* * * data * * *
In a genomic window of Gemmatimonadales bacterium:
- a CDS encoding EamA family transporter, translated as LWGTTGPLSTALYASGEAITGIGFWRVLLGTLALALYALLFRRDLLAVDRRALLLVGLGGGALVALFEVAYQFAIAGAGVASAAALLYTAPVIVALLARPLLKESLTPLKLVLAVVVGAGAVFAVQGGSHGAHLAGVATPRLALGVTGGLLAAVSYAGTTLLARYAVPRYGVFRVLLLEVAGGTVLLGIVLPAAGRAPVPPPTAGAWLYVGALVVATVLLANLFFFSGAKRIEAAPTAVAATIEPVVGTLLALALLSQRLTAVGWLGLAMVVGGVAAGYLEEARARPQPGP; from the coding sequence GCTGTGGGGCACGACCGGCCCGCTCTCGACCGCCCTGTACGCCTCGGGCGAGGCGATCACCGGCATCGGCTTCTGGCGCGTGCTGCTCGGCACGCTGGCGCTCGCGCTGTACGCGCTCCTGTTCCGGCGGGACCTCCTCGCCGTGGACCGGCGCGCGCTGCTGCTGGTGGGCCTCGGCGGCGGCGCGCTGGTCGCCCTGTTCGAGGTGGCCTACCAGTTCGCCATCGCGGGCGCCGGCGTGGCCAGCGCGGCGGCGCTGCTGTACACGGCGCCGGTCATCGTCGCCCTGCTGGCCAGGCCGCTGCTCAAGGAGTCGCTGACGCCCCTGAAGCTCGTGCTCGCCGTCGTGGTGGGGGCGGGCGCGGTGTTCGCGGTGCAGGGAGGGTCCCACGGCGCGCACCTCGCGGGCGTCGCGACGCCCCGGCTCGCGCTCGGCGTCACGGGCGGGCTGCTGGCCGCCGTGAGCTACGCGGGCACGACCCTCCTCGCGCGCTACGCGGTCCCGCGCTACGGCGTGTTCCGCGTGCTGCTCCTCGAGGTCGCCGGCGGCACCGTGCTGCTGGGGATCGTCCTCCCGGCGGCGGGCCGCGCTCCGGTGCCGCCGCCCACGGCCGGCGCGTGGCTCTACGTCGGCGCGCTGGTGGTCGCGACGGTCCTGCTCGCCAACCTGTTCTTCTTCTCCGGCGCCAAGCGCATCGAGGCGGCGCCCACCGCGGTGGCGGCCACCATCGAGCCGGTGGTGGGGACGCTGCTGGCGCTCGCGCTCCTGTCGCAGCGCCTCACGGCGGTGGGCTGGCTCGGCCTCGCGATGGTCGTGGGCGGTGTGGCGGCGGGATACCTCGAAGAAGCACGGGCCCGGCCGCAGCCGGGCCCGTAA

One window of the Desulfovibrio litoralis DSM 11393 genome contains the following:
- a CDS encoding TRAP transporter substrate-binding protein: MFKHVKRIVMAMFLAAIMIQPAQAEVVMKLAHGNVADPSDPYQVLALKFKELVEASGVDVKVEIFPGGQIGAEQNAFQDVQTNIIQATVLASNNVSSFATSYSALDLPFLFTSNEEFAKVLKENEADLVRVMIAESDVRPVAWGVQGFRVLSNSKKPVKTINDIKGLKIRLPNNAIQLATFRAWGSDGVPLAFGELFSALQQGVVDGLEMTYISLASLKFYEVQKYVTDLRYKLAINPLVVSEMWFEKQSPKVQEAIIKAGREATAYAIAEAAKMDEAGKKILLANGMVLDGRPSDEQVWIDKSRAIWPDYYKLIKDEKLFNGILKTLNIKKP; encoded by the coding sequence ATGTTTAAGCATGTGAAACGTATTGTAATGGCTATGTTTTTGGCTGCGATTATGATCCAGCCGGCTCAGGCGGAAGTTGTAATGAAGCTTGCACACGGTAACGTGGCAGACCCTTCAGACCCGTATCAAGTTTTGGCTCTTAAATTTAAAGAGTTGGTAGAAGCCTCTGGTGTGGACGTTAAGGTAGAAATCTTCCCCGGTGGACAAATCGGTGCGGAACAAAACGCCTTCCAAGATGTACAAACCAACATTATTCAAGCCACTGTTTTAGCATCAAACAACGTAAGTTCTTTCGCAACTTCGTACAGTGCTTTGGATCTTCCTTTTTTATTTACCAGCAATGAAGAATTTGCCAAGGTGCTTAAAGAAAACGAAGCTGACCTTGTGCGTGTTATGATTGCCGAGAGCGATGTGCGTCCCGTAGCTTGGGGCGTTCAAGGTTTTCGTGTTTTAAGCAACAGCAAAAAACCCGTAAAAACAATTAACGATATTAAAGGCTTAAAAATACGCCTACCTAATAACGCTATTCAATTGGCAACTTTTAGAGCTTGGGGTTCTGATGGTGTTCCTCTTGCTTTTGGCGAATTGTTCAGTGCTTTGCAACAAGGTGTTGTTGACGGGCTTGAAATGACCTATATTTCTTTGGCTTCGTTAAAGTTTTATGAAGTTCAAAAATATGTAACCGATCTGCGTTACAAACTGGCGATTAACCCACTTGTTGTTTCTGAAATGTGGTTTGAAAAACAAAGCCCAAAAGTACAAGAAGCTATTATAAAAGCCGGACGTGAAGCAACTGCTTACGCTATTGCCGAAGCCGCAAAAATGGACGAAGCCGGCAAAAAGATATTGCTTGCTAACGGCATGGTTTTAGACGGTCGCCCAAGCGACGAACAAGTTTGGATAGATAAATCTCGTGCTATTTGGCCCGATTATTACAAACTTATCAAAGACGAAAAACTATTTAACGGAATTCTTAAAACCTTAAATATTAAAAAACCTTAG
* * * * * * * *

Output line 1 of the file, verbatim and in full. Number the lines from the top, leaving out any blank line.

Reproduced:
In a genomic window of Gemmatimonadales bacterium: